You source local ingredients, compost your waste and choose environmentally-friendly packaging. But have you considered the impact of the vehicles you use to support your business?

Evidence continues to mount regarding the environmental and health advantages of replacing combustion engine vehicles with electric ones. In fact, the recent Clearing the Air report from Environmental Defence and the Ontario Public Health Association modelled that greenhouse gas emissions would be reduced by eight megatonnes if all cars, SUVs and public buses in the Greater Toronto and Hamilton area were electric. The report points out that “That’s equivalent to the output of two coal plants, or about half of the reductions needed to meet Ontario’s 2030 carbon emissions reduction targets.” And there are significant positive public health outcomes too: 313 deaths per year could be prevented in the Greater Toronto and Hamilton area if cars and SUVs were 100 per cent electric.

Despite the benefits, there are perceived barriers around converting to Electric Vehicles (EVs). And when EVs are used for business purposes, it’s important to make sure the decision doesn’t have a negative effect on efficiency and the bottom line. Here’s the lowdown on the typical concerns about EVs:

“They’re expensive.”

“It’s normal to have sticker shock when you look at upfront costs,” says Sarah Buchanan, Clean Economy Program Manager at Environmental Defence. However, it’s important to consider the lower maintenance and fuel costs of EVs in the lifetime cost of operating the vehicle. Generally, the cost is actually lower over time.

And the Canadian government offers point-of-sale incentives of $2,500 to $5,000, depending on the type of vehicle. Some provinces, such as British Columbia and Quebec, offer additional rebates.

You can also write off for zero-emission vehicles (which includes EVs), including light-, medium- and heavy-duty vehicles purchased by a business. You can get more details HERE.

“I won’t be able to find a charging station.”

Depending on the length of your trips, it’s likely most of your charging can be done at home (most new EVs come with a charging station). In fact, automobile manufacturer Kia reports that 71 per cent of EV charging is done at home. However, there are currently 14,000 public charging ports across Canada, and there has been a 50 per cent year-over-year growth in the amount of new charging stations, says Buchanan. “The federal government is investing in more charging stations, so the numbers will only increase.”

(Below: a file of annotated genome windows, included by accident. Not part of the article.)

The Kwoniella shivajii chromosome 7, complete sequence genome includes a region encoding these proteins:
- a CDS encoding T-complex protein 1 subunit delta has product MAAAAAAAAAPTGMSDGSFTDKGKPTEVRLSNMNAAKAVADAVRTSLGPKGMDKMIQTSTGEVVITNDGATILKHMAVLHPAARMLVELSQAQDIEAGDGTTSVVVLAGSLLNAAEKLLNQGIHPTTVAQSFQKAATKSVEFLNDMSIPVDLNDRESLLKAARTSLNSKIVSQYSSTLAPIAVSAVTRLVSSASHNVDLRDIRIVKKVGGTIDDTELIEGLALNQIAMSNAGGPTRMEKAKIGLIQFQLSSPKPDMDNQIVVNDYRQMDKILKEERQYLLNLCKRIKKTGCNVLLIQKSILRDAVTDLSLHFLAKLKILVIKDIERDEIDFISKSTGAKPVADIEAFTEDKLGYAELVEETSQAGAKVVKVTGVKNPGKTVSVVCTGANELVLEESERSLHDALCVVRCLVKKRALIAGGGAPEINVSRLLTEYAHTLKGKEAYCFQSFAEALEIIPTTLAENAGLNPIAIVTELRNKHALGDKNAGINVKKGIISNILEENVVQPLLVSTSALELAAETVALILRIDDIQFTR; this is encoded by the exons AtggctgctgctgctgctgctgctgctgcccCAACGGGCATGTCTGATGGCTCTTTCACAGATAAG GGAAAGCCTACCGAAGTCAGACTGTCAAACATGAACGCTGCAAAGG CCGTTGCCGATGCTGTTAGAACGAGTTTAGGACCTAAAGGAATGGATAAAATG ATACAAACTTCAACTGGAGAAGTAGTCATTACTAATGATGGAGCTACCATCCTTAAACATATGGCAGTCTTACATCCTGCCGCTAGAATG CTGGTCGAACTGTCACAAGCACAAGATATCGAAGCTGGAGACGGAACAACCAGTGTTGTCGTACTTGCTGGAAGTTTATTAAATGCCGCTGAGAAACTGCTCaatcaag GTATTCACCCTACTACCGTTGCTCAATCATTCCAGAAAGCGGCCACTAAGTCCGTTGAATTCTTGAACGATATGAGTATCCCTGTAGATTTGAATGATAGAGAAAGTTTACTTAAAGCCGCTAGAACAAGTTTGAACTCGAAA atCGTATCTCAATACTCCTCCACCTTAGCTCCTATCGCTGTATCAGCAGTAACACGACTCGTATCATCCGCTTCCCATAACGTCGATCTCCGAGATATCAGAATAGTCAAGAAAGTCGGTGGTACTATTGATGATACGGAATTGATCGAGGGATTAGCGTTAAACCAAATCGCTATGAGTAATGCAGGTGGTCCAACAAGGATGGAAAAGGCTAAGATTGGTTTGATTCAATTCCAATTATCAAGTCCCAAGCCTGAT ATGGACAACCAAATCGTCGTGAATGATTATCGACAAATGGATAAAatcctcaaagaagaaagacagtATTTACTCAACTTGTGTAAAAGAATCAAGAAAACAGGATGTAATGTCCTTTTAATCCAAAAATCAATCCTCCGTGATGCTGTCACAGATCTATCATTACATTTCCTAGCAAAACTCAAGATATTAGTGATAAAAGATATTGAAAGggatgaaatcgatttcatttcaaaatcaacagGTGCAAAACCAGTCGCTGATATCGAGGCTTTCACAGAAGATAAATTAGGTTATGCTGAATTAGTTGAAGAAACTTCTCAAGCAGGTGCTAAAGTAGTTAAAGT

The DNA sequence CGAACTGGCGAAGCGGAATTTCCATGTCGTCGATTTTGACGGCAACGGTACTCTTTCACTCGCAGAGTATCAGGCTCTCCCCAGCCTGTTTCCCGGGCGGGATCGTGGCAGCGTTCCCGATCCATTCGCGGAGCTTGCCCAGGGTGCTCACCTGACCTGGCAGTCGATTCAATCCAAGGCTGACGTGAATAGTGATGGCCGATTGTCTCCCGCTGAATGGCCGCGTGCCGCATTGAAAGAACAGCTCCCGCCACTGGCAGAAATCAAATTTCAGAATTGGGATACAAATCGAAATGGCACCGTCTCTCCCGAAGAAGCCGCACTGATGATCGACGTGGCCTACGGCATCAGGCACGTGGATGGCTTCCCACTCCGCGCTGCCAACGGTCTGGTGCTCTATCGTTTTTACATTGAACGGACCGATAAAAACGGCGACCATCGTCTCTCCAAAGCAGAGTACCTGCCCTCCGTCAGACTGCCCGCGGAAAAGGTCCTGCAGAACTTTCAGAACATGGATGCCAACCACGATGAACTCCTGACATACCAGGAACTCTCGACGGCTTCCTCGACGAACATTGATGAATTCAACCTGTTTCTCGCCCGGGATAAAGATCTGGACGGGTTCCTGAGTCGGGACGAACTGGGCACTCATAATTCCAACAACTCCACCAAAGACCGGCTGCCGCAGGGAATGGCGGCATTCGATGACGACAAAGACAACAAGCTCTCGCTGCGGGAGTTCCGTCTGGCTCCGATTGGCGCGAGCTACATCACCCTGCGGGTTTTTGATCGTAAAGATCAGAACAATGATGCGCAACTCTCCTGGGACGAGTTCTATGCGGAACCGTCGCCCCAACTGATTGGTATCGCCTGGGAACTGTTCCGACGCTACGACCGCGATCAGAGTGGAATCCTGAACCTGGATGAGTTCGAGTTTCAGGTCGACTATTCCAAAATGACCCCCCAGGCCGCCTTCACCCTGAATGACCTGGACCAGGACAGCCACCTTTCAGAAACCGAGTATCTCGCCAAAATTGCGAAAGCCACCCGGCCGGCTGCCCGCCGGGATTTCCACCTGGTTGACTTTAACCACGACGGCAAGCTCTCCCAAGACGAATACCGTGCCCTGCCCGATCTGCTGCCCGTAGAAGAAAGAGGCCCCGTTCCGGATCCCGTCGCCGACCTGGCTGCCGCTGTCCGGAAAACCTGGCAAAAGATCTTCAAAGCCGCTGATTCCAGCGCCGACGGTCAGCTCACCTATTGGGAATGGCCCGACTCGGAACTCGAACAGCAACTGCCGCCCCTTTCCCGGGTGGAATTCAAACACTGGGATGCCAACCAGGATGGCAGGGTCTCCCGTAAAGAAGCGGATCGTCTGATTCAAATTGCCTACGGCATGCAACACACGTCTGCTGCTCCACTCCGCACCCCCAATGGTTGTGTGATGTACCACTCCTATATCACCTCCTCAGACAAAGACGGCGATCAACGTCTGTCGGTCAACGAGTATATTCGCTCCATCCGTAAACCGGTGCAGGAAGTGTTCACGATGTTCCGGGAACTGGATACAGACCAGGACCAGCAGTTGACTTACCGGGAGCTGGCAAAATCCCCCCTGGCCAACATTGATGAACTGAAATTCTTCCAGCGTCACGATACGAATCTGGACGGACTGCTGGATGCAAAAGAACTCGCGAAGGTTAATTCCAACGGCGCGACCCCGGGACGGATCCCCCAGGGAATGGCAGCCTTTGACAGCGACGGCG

Admittedly, charging stations may be harder to come by in rural areas. That’s when a hybrid vehicle may be a good choice, says Buchanan (incentives are also available for these vehicles).

“The charge won’t last long enough.”

EVs carry with them the stigma of constantly having to be charged. But this perception is based on limitations of the old version of EVs. “Battery technology is advancing is so fast and range has improved dramatically,” says Buchanan. EVs can travel more than 350km on a single charge. But again, a hybrid option might be an appropriate choice if this is still a concern after considering your driving habits.

“It takes forever to charge an EV.”

The advancements in battery life (see above) have made this less of a concern. If you have a home charging station and you’re not expecting to drive more than 300 km between at-home charging, this isn’t a huge concern. However, most EVs can be charged in under an hour at a Level 3 charging station (the fastest option and the most common type at consumer charging stations).

Ultimately, says Buchanan, the choice should be based on thorough research and consideration of your business’s needs along with the environmental impact. She recommends the website for calculators and the latest information. And while you’re mulling it over, know that there are other green changes you can make to your transportation habits:

  • Ask suppliers to deliver at off-peak hours so trucks aren’t sitting in traffic and polluting more.
  • Do you have to use vehicles all the time? Consider using bikes deliver orders and supplies
  • Plan it out: be strategic about routes and try to decrease the number of trips.